Jeramey Jannene
City Hall

Milwaukee Faces Complicated Question On What Lead Pipes To Replace Next

Milwaukee Water Works hopes to grow replacements by almost 50% in 2024.

By - Feb 23rd, 2023 10:02 am
A portion of a lead service line removed from a house on S. 12th St. Photo by Jeramey Jannene.

A portion of a lead service line removed from a house on S. 12th St. Photo by Jeramey Jannene.

For the past half-decade, Milwaukee Water Works‘ (MWW) efforts to replace the approximately 66,600 remaining lead service lines that connect buildings to the city’s water system have long followed a straightforward process.

If it’s a childcare center, it gets replaced. If it breaks, it gets replaced. If the road in front of the property is reconstructed or a water main is replaced, it gets replaced.

On an annual basis, those three buckets effectively exhaust the city-owned utility’s available resources and provide enough work for MWW to work to meet its annual replacement goal (1,200 in 2023). But with an influx of funding from the Bipartisan Infrastructure Law (BIL), the city now has an unusual question on its hands. When you’ve exhausted all of the service lines (laterals) that need to be replaced, which one do you want to replace next?.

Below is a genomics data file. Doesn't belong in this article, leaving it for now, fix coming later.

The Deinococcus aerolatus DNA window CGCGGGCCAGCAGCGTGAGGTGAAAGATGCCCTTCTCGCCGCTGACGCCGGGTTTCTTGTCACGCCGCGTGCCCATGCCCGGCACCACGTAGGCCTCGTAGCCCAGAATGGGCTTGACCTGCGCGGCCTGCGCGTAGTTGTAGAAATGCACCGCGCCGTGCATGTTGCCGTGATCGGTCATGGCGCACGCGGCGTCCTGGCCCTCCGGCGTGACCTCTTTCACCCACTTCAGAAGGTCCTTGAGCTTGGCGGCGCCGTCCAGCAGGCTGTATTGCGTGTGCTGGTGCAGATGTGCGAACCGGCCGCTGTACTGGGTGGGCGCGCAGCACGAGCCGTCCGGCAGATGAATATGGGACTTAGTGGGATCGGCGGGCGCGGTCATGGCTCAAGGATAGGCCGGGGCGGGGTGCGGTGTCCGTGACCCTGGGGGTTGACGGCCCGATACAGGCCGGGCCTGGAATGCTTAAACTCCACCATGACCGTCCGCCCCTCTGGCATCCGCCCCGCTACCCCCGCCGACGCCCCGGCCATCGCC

“We are working diligently on a plan to expand the replacement program,” said Superintendent Patrick Pauly to the Public Works Committee on Feb. 15. “The [BIL] has presented a first-ever opportunity for funding provided specifically for lead service line replacement and we need to take advantage of that funding to the greatest extent possible.”

MWW hopes to replace 1,700 laterals in 2024, a 500 lateral increase, and 2,200 in 2025

The utility is preparing an equity-focused prioritization program that melds a UW-Madison socioeconomic dataset, the Area Deprivation Index (ADI), with local lead poisoning data and the density of lead service lines.

“What a horrible-sounding name,” said Alderman Robert Bauman of the university’s program. He said publicly using it could chase away investment from neighborhoods. “The area of what?” asked Ald. Russell W. Stamper, II.